The common wish of this Sino-Tibetan conference is for the Tibetan people to regain freedom and to prevent the extinction of Tibetan culture. We share a fundamental belief: freedom is the highest value; Tibetan culture is a precious treasure among the many cultures of humanity. Without freedom for Tibet, there will be no freedom for China. The extinction of Tibetan culture would not only be a tragedy for the Tibetan people, but would be a disgrace for the Chinese people and an irreplaceable loss for the whole of humanity.

Participants of the Geneva Sino-Tibetan Conference 8 August 2009

A full documentation of the conference is available at: www.tibet-china-conference.org

[1] This document has been translated into English from the Chinese original. In case of any discrepancies, the Chinese original is the final and authoritative document.

Press Contact:

for English:

Mr. Chompel Balok
Email: press(at)tibet-china-conference.org

for Chinese & Tibetan:
Mr. Kunga Tashi
Email: chinese(at)tibet-china-conference.org

Website: http://www.tibet-china-conference.org


Photos of the conference


Geneva, August 7, 2009

Resolve the Issue of Tibet and Half a Million Careers Go Up in Smoke

The Reason for No Positive Response to Dharamsala’s Autonomy Proposal, Chinese Say

Geneva, 7 August – Yesterday, the Tibetans explained. The Chinese listened. Today, the Chinese talked. The Tibetans listened.

In a session crafted to both soul-search and brainstorm and rich with symbolism and resonant with historic potency, the more than 100 Chinese and Tibetans attending the Finding the Common Ground conference were divided into four groups to grapple with the challenge of moving the Sino-Tibetan dialogue process forward and reaching out to the Chinese people.

One Chinese participant said that one major stumbling block in this challenge is the network of organs in the party, government and army that constitute China’s vast anti-splittism bureaucracy. He said China’s current “anti-splittism rampage gives career and livelihood to at least about 400,000 cadres involved in the campaign. If the dialogue between Dharamsala and Beijing succeeds, these people will be out of jobs the next day. The speaker said that this bureaucratic grip on policy-makers in Beijing is the real reason why there is no positive response from Beijing to Dharamsala overtures and fresh ideas. Vested interests formulate policy and their interests outweigh China’s national interests.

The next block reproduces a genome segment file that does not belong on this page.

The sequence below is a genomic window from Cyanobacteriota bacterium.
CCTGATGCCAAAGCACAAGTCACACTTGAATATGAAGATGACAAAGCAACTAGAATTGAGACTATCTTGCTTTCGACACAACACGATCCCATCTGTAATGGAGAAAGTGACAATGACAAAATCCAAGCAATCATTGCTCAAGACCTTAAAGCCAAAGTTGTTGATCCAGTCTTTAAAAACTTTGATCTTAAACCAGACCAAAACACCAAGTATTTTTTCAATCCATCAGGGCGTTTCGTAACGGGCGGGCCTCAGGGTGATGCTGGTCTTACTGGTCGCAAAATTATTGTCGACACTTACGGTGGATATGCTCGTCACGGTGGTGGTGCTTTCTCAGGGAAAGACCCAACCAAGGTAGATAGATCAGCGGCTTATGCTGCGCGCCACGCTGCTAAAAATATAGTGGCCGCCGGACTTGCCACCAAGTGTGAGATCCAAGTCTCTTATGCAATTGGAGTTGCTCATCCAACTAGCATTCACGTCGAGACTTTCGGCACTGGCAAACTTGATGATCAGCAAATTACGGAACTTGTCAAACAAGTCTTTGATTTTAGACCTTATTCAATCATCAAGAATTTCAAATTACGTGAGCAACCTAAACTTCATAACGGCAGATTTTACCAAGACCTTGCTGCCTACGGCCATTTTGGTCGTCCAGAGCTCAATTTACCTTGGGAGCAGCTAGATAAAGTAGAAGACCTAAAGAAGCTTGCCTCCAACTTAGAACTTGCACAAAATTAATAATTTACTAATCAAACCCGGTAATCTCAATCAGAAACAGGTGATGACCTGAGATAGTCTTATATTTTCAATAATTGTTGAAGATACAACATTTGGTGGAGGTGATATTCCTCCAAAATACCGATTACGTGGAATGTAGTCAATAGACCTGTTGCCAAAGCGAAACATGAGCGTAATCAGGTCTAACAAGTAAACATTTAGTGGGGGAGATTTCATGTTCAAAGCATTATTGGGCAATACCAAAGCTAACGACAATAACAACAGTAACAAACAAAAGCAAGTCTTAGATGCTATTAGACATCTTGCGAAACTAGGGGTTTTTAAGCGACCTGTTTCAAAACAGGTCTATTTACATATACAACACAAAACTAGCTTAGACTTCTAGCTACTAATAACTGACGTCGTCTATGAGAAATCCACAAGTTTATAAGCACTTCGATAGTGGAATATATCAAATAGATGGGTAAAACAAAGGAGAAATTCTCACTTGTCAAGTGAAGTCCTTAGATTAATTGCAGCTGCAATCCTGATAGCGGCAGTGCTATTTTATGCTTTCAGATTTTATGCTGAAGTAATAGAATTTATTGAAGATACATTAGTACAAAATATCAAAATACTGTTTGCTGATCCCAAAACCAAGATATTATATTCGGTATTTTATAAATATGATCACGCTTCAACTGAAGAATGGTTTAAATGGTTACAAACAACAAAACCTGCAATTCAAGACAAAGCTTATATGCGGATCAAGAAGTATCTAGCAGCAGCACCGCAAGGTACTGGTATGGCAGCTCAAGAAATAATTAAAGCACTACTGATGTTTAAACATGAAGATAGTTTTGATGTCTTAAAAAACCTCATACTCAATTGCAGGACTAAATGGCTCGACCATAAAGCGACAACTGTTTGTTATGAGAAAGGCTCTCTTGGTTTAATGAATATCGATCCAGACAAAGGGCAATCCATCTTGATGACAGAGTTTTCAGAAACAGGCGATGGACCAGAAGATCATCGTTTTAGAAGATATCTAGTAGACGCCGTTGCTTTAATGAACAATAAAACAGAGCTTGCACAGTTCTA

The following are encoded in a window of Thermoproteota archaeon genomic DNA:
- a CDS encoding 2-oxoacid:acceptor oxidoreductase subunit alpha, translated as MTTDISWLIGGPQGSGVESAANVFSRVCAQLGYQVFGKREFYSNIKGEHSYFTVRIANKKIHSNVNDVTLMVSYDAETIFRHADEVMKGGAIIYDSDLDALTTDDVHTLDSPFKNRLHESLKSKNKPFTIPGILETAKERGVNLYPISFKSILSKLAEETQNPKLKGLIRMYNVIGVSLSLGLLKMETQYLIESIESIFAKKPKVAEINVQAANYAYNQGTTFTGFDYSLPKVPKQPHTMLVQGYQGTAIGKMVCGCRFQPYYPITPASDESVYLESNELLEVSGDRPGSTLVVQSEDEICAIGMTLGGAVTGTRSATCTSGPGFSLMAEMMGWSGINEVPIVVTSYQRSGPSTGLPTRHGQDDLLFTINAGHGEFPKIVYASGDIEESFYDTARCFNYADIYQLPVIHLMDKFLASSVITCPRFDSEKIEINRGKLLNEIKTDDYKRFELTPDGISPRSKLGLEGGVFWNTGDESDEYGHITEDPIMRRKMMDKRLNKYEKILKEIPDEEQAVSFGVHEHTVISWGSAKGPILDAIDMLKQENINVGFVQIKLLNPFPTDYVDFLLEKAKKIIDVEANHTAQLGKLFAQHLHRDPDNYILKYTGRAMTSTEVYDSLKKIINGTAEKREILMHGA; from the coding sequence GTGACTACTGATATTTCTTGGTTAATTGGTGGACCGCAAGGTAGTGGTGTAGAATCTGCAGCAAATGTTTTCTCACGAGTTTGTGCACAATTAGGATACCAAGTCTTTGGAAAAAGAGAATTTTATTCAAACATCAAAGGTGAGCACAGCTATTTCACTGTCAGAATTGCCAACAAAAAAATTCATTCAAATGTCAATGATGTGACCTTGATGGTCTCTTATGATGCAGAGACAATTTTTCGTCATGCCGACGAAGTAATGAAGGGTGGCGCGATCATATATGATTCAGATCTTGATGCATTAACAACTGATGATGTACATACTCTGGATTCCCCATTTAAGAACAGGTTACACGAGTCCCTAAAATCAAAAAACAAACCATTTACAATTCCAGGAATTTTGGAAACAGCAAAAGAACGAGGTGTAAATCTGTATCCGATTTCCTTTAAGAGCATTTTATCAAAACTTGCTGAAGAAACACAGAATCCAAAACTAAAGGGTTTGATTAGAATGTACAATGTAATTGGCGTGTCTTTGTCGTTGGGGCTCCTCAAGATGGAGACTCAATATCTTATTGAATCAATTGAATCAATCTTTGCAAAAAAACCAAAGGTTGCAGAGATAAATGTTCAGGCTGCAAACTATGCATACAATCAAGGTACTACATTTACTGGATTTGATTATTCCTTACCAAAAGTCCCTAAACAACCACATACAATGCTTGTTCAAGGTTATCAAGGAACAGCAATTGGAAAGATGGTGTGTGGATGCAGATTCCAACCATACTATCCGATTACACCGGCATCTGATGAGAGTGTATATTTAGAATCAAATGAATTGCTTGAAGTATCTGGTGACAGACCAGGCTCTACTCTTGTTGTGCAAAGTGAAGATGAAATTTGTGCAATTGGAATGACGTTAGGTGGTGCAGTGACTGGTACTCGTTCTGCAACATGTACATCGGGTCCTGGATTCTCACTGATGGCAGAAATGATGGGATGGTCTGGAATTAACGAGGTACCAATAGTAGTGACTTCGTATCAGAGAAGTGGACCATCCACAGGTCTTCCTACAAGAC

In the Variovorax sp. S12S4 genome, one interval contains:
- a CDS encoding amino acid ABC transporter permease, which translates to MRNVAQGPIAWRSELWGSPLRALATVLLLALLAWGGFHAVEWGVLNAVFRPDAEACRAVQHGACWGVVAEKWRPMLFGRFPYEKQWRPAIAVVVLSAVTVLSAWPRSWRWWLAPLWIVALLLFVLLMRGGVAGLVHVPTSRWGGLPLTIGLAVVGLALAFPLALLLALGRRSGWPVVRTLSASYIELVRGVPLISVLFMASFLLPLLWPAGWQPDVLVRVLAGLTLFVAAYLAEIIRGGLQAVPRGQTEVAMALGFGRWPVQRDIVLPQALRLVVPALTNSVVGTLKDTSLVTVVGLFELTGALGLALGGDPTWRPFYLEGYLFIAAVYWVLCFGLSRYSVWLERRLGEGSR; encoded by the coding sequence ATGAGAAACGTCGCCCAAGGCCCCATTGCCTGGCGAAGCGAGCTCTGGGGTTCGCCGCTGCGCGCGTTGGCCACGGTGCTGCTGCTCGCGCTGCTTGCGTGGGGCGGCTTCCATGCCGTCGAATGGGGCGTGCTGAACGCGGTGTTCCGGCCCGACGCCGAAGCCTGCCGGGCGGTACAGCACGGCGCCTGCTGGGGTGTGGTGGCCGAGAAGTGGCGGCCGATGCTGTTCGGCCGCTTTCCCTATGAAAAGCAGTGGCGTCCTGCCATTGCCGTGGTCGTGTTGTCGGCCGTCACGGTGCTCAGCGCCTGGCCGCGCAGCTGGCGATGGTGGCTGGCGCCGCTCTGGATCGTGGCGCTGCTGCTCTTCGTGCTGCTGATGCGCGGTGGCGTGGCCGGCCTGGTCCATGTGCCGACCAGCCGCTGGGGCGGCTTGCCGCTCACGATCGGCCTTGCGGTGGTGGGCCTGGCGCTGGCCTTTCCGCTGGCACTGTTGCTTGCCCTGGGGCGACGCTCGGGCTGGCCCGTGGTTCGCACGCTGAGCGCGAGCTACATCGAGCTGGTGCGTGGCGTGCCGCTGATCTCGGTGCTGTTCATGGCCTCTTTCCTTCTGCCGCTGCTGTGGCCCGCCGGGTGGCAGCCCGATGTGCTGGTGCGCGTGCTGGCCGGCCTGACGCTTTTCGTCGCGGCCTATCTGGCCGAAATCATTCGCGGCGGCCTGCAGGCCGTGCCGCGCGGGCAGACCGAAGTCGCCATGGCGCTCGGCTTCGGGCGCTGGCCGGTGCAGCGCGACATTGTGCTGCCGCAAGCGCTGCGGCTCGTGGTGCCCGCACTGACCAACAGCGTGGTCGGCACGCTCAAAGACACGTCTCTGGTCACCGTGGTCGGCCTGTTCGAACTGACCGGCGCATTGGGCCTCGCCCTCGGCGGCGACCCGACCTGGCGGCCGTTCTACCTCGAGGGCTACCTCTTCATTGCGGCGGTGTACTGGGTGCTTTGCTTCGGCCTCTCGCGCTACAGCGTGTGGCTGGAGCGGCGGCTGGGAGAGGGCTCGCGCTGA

One participant said, “I am not for Tibetan independence but I support the right of the Tibetan people to their culture and religion. I’ve been to Tibet. Chinese condescension of Tibetans is obvious.” The speaker said that this was not helped by the distorted Chinese government propaganda. The speaker said, “We need to discuss how we can expose and discredit government propaganda. We can do this by writing on the issue of Tibet extensively and non-stop. We need to destroy big Han chauvinism.”

During the worshop session, two groups were assigned to discuss and come up with fresh ideas on how the Sino-Tibetan dialogue process can be advanced. The other two were assigned to come up with new ideas on how to strengthen the ongoing outreach to the Chinese people. The common theme for the four groups is Tibet-China interface: the Chinese perspective.

Given the range of issues that are being discussed and the vigour with which ideas are expressed and exchanged make this conference go beyond the past Sino-Tibetan dialogue conferences that constituted Tibetans-have-suffered-and-Chinese-apologize type. Both His Holiness the Dalai Lama’s encouragement yesterday to never give up and Kalon Tripa, Samdhong Rinpoche’s responses to the wide-ranging questions seem to have given a new lease of life to the interface between Tibetan exiles and the Chinese interested in the issue of Tibet.

One Chinese participant said, “If we want to decide the issue of Tibet, we first must decide on the issue of the return of the Dalai Lama to Tibet. If we manage to decide on this issue, everything about Tibet can be easily decided.” The speaker said, “This is because the Dalai Lama is not only the leader of the Tibetan people but has become the leader of the Chinese. Because of this, his return should take place without any pre-condition, His wish to go on a pilgrimage to Wutai Shan is his right.”